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Update - What Now


“Overconfidence is fed by the illusory certainty of hindsight”   - Daniel Kahneman

As we enter into the month of September and the transformation from lazy summer, it’s the back to school and vocational enthusiasms that seem to show up everywhere. Unfortunately it all tends to be temporary and by the time October rolls around the draw of the holiday season collides with the increasingly colder days of fall. And this fall tends to be an interesting one, for a number of reasons, as I’m sure you are aware.

The Markets
Whenever October rolls around the talk of historical collapses in market valuation increase in volume because October is the month when the market declines seem to take place. However in keeping with the above quote I prefer to see the preparative behaver of the pundits, widely dispersed in the internet age as a better indication of what won’t occur. Namely, markets don’t go down because we think they will, and are more than likely to go up when we think they won’t. My current opinion is that the broad markets will likely continue to churn, not charge, higher until the end of the 3rd Quarter, which ends on September 30th. Between now and then it’s what will begin to enter the narrative, separate from the above behavioral wedge, which begins with what I call the Brexit Effect.

The Brexit Effect
In the past few years much has been made of rapidly changing political and economic dialogues gripping academia and politics. Beginning with Brexit, the vote in favor of the UK leaving the EU and following the 2016 US election and the numerus similar conditions around the world there is much to suggest that no country has a lock on the craziness. Luckily though the markets do seem to be content to ignore the dissonance which should be remembered is not the same being oblivious. This is important because each of the aforementioned cultural shocks that I prefer to call Black Swans* was proceeded by an increase in volatility as measured by the VIX Volatility Index**, and used to justify impending doom. But just as the 2016 presidential election experienced its own battle with increased volatility the follow up in each case was a return to the direction leading up to the distraction. I bring this up, because after the end of the 3rd Quarter, from October 1st until Election Day on November 6th I would not be surprised if volatility returned to the capital markets as a tidy backdrop of what is sure to be visceral coverage in the media.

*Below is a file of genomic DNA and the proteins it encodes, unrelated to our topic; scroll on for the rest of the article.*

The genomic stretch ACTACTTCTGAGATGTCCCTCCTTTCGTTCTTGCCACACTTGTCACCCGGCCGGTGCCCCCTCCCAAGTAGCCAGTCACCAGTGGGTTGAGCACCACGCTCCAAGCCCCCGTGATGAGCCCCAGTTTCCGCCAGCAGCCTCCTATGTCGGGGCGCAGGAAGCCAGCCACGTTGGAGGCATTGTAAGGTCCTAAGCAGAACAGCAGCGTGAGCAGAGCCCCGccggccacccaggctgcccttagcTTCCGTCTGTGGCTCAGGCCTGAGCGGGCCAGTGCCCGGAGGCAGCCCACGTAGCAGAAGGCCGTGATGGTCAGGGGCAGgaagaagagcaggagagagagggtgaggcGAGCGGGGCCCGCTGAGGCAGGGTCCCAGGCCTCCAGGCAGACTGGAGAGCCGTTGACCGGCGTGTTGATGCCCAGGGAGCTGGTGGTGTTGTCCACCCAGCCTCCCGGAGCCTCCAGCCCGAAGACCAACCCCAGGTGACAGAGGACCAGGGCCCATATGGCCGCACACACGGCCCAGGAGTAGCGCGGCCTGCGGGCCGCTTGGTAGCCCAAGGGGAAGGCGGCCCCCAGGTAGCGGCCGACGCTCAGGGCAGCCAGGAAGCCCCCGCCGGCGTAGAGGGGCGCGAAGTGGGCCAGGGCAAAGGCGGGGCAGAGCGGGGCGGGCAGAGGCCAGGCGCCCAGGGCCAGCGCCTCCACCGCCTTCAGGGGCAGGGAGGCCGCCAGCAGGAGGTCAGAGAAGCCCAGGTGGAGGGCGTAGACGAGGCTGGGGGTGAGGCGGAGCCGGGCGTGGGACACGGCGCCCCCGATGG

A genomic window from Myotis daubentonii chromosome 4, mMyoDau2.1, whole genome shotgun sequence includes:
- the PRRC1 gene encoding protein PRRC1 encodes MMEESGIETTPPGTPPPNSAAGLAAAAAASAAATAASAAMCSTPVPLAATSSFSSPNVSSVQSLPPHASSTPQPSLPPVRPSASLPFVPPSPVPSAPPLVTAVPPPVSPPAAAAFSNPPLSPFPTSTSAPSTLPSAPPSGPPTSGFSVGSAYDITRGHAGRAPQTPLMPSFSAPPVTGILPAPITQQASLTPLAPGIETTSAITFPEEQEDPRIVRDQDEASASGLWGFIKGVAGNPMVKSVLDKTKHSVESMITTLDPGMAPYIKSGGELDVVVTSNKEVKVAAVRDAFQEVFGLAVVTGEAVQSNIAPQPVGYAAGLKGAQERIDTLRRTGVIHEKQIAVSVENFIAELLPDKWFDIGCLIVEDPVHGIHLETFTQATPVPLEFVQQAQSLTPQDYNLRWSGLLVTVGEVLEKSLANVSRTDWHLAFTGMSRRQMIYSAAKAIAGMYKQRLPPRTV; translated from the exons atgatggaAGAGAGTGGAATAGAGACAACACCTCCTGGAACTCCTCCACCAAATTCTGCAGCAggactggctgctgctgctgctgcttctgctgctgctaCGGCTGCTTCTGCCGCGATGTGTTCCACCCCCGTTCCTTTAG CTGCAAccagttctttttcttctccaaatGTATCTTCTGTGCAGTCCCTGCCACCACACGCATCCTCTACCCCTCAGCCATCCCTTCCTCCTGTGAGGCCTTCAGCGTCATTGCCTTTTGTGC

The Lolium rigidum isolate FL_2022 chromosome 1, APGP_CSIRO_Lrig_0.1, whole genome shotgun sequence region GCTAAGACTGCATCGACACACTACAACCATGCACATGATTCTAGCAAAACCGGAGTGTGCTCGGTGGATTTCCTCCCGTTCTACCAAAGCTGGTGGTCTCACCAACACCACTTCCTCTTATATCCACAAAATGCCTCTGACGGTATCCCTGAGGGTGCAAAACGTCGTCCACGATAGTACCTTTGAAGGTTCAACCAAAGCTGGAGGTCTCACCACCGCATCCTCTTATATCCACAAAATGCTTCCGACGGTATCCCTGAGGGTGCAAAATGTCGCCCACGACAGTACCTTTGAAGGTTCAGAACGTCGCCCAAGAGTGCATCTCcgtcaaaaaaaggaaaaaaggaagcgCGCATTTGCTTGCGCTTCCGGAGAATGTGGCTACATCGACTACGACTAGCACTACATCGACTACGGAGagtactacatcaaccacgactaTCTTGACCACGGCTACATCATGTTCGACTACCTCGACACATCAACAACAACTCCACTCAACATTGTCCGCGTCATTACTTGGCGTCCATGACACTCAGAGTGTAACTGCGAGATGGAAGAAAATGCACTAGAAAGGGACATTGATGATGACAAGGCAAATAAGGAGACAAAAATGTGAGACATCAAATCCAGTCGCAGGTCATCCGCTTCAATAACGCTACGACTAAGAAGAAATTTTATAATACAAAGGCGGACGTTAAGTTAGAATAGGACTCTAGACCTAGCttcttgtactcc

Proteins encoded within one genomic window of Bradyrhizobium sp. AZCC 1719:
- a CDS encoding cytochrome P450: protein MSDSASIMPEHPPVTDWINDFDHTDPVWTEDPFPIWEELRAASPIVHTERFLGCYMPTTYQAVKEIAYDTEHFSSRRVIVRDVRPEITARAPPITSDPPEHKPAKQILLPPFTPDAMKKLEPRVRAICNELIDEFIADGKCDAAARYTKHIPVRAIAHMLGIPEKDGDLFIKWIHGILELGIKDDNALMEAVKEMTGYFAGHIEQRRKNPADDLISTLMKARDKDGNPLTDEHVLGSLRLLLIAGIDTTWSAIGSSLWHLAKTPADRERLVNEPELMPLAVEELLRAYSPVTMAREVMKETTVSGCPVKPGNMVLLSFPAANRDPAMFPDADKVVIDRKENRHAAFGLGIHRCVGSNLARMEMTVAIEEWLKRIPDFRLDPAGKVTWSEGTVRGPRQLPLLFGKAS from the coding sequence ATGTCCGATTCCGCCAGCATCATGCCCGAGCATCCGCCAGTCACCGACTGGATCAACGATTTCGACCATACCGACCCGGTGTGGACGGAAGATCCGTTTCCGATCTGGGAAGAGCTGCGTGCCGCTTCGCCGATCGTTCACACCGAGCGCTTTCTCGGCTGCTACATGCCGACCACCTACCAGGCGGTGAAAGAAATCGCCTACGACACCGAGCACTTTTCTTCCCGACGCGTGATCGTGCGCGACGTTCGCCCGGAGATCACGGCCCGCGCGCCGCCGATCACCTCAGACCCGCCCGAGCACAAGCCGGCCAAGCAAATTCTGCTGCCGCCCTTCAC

The Fed
It is my opinion that the impending meeting by the Federal Reserve Board toward the end of September is another activity that is worth mentioning particularly in that it might very well be it’s last of the year. With recent consumer confidence steady and inflationary trends subsiding a bit, in domestic areas of strength such as manufacturing and housing in particular, one can point to increasing debt costs, and the influence of recent trade issues. And since those industries gained the most from the recent tax legislation convincing signs of deceleration has been a slowdown in CAPEX expenditures (what companies spend on themselves).  In my opinion I have to consider these as potential influences on the continuing goal of the Fed to raise rates one more time before year end. That said, it doesn’t mean the economy will follow suit, only that the Fed will lean to desiring more time before continuing on their current path.

Strategy
Markets and politics are not the same thing, they don’t even rhyme. And as the fall season progresses, with all that comes with it, the goal for accounts will be to adjust positions to reflect the upcoming start of the New Year. With my opinion leaning toward the global markets ending the year constructively, the rest of the year is probably going to be reflective of the outcome of the election. And while I’m confident that it won’t likely have much impact on the economy I’m uncertain on the impact of the distraction and potential for a stop to any meaningful legislation. But for right now the need for discipline and patience are the tools of choice, to remain active, but respectful of the volatile times ahead.

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